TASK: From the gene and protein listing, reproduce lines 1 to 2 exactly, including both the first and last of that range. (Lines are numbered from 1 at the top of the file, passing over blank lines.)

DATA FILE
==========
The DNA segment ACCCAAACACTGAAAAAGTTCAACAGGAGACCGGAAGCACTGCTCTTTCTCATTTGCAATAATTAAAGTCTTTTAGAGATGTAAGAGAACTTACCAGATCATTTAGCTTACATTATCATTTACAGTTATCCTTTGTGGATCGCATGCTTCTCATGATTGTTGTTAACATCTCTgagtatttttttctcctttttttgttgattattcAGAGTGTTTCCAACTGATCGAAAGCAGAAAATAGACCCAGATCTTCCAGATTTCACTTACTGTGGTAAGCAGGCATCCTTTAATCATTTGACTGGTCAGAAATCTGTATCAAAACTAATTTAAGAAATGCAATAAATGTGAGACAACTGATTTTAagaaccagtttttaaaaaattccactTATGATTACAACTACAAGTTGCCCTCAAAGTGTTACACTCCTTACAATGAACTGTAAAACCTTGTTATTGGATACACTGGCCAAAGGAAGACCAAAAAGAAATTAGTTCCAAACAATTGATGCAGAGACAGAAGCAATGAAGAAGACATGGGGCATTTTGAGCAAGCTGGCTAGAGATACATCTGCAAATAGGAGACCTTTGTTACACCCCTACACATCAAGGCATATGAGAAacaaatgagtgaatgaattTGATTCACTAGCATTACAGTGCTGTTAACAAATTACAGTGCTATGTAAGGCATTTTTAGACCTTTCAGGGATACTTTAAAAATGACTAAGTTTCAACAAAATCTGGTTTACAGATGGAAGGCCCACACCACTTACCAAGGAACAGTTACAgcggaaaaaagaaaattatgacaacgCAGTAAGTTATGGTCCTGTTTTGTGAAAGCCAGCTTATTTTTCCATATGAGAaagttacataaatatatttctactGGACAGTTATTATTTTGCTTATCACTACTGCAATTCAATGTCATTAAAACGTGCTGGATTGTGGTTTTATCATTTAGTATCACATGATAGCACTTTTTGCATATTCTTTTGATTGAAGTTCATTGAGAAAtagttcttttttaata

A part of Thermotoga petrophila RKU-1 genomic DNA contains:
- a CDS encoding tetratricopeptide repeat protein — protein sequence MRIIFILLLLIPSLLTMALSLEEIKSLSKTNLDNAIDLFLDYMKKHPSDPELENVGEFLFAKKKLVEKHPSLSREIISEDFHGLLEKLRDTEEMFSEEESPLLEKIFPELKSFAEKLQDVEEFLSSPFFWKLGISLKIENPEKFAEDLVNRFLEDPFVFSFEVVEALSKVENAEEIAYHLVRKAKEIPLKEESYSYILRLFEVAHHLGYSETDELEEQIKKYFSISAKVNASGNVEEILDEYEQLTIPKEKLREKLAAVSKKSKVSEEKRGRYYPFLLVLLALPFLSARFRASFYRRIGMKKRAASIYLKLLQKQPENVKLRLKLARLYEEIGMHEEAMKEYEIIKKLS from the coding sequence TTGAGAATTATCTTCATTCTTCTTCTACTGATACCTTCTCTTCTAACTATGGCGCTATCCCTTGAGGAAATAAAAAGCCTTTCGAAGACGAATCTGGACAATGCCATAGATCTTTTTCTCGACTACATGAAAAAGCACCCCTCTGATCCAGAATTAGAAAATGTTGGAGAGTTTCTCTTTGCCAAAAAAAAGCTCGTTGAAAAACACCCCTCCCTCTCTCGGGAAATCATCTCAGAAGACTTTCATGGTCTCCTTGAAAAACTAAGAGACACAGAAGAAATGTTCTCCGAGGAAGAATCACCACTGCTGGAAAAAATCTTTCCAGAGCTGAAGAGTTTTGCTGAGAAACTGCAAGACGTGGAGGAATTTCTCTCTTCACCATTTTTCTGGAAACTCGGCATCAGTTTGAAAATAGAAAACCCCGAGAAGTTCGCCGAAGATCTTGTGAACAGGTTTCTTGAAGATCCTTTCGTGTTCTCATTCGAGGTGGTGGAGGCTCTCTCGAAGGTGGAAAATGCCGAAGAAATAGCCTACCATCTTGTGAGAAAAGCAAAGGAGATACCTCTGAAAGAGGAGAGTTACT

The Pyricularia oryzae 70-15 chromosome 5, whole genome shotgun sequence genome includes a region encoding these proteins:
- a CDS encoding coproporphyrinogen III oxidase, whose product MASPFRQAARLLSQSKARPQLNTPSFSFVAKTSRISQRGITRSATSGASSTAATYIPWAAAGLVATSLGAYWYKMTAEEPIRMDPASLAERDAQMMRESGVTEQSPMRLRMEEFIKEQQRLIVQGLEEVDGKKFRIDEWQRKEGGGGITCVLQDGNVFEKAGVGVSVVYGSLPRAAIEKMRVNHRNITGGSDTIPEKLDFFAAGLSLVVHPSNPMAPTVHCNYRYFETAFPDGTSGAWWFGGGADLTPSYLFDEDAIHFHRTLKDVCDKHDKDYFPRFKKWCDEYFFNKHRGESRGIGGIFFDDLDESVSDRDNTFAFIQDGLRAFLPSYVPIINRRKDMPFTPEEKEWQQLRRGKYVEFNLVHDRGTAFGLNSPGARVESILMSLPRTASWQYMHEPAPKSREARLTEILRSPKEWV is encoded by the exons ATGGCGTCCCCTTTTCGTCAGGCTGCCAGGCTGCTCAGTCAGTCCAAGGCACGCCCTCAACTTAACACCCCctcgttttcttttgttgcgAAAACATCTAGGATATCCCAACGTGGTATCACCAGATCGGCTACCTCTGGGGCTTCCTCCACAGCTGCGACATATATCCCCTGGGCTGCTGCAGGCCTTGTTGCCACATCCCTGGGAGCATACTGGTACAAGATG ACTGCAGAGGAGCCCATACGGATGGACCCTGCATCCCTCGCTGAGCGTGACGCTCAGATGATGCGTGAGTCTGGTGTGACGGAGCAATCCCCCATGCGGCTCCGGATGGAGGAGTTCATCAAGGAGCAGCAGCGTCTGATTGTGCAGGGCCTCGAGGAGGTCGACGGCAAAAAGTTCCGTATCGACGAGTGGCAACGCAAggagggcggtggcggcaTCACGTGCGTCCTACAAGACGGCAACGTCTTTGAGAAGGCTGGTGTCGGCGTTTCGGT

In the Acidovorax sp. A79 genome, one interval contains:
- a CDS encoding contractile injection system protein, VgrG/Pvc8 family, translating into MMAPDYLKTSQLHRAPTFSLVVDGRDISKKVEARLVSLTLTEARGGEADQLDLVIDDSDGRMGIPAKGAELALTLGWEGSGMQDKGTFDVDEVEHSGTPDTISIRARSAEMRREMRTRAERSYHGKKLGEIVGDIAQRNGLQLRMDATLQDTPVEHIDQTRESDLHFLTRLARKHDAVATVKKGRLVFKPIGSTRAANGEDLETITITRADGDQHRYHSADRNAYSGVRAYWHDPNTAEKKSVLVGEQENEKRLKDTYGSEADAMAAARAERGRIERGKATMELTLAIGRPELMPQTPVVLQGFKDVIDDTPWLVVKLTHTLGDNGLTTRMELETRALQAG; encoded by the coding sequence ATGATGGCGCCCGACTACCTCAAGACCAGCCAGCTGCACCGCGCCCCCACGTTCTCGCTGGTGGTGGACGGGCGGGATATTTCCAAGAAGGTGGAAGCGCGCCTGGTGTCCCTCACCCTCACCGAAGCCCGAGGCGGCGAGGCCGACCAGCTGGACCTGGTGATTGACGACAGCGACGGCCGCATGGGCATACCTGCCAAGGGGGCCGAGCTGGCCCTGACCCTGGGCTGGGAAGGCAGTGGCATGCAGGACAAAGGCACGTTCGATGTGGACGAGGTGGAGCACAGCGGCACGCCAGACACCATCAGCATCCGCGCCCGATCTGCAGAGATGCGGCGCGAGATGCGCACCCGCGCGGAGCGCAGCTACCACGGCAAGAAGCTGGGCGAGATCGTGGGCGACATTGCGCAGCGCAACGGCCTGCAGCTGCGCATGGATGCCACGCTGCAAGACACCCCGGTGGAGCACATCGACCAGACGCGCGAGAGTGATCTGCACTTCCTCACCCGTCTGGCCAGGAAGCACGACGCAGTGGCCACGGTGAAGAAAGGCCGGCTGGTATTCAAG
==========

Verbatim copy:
The DNA segment ACCCAAACACTGAAAAAGTTCAACAGGAGACCGGAAGCACTGCTCTTTCTCATTTGCAATAATTAAAGTCTTTTAGAGATGTAAGAGAACTTACCAGATCATTTAGCTTACATTATCATTTACAGTTATCCTTTGTGGATCGCATGCTTCTCATGATTGTTGTTAACATCTCTgagtatttttttctcctttttttgttgattattcAGAGTGTTTCCAACTGATCGAAAGCAGAAAATAGACCCAGATCTTCCAGATTTCACTTACTGTGGTAAGCAGGCATCCTTTAATCATTTGACTGGTCAGAAATCTGTATCAAAACTAATTTAAGAAATGCAATAAATGTGAGACAACTGATTTTAagaaccagtttttaaaaaattccactTATGATTACAACTACAAGTTGCCCTCAAAGTGTTACACTCCTTACAATGAACTGTAAAACCTTGTTATTGGATACACTGGCCAAAGGAAGACCAAAAAGAAATTAGTTCCAAACAATTGATGCAGAGACAGAAGCAATGAAGAAGACATGGGGCATTTTGAGCAAGCTGGCTAGAGATACATCTGCAAATAGGAGACCTTTGTTACACCCCTACACATCAAGGCATATGAGAAacaaatgagtgaatgaattTGATTCACTAGCATTACAGTGCTGTTAACAAATTACAGTGCTATGTAAGGCATTTTTAGACCTTTCAGGGATACTTTAAAAATGACTAAGTTTCAACAAAATCTGGTTTACAGATGGAAGGCCCACACCACTTACCAAGGAACAGTTACAgcggaaaaaagaaaattatgacaacgCAGTAAGTTATGGTCCTGTTTTGTGAAAGCCAGCTTATTTTTCCATATGAGAaagttacataaatatatttctactGGACAGTTATTATTTTGCTTATCACTACTGCAATTCAATGTCATTAAAACGTGCTGGATTGTGGTTTTATCATTTAGTATCACATGATAGCACTTTTTGCATATTCTTTTGATTGAAGTTCATTGAGAAAtagttcttttttaata

A part of Thermotoga petrophila RKU-1 genomic DNA contains: